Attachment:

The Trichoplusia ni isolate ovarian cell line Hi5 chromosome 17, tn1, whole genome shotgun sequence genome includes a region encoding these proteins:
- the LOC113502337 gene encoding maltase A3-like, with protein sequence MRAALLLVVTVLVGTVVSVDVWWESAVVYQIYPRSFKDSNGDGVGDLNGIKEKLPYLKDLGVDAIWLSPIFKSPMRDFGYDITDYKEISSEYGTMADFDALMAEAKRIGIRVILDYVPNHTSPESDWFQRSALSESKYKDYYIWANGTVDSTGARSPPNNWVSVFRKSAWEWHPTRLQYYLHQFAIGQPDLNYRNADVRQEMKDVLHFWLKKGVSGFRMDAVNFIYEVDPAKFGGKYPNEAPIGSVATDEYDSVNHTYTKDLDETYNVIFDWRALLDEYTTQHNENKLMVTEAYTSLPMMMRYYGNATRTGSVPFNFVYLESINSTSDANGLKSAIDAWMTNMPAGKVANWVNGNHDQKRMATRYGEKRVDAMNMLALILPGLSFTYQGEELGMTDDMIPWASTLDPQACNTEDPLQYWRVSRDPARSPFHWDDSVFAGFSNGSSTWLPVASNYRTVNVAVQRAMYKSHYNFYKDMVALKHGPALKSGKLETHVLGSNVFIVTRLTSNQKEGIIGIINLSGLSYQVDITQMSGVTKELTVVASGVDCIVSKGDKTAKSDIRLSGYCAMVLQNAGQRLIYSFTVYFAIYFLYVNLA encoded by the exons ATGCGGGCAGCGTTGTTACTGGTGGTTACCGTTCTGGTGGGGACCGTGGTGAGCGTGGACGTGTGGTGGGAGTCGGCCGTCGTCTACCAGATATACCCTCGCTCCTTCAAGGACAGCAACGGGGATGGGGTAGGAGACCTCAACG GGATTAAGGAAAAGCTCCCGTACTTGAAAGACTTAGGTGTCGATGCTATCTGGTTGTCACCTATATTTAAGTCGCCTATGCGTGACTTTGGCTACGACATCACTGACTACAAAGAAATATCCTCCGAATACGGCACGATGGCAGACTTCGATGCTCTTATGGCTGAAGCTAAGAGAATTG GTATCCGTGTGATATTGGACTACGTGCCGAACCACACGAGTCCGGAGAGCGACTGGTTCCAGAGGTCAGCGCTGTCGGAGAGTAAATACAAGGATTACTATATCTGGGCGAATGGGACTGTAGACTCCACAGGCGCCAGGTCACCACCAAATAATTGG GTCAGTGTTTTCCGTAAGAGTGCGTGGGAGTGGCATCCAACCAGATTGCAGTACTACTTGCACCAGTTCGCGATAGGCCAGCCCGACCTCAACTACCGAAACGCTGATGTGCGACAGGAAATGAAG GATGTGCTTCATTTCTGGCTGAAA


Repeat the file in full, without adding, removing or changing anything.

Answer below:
The Trichoplusia ni isolate ovarian cell line Hi5 chromosome 17, tn1, whole genome shotgun sequence genome includes a region encoding these proteins:
- the LOC113502337 gene encoding maltase A3-like, with protein sequence MRAALLLVVTVLVGTVVSVDVWWESAVVYQIYPRSFKDSNGDGVGDLNGIKEKLPYLKDLGVDAIWLSPIFKSPMRDFGYDITDYKEISSEYGTMADFDALMAEAKRIGIRVILDYVPNHTSPESDWFQRSALSESKYKDYYIWANGTVDSTGARSPPNNWVSVFRKSAWEWHPTRLQYYLHQFAIGQPDLNYRNADVRQEMKDVLHFWLKKGVSGFRMDAVNFIYEVDPAKFGGKYPNEAPIGSVATDEYDSVNHTYTKDLDETYNVIFDWRALLDEYTTQHNENKLMVTEAYTSLPMMMRYYGNATRTGSVPFNFVYLESINSTSDANGLKSAIDAWMTNMPAGKVANWVNGNHDQKRMATRYGEKRVDAMNMLALILPGLSFTYQGEELGMTDDMIPWASTLDPQACNTEDPLQYWRVSRDPARSPFHWDDSVFAGFSNGSSTWLPVASNYRTVNVAVQRAMYKSHYNFYKDMVALKHGPALKSGKLETHVLGSNVFIVTRLTSNQKEGIIGIINLSGLSYQVDITQMSGVTKELTVVASGVDCIVSKGDKTAKSDIRLSGYCAMVLQNAGQRLIYSFTVYFAIYFLYVNLA encoded by the exons ATGCGGGCAGCGTTGTTACTGGTGGTTACCGTTCTGGTGGGGACCGTGGTGAGCGTGGACGTGTGGTGGGAGTCGGCCGTCGTCTACCAGATATACCCTCGCTCCTTCAAGGACAGCAACGGGGATGGGGTAGGAGACCTCAACG GGATTAAGGAAAAGCTCCCGTACTTGAAAGACTTAGGTGTCGATGCTATCTGGTTGTCACCTATATTTAAGTCGCCTATGCGTGACTTTGGCTACGACATCACTGACTACAAAGAAATATCCTCCGAATACGGCACGATGGCAGACTTCGATGCTCTTATGGCTGAAGCTAAGAGAATTG GTATCCGTGTGATATTGGACTACGTGCCGAACCACACGAGTCCGGAGAGCGACTGGTTCCAGAGGTCAGCGCTGTCGGAGAGTAAATACAAGGATTACTATATCTGGGCGAATGGGACTGTAGACTCCACAGGCGCCAGGTCACCACCAAATAATTGG GTCAGTGTTTTCCGTAAGAGTGCGTGGGAGTGGCATCCAACCAGATTGCAGTACTACTTGCACCAGTTCGCGATAGGCCAGCCCGACCTCAACTACCGAAACGCTGATGTGCGACAGGAAATGAAG GATGTGCTTCATTTCTGGCTGAAA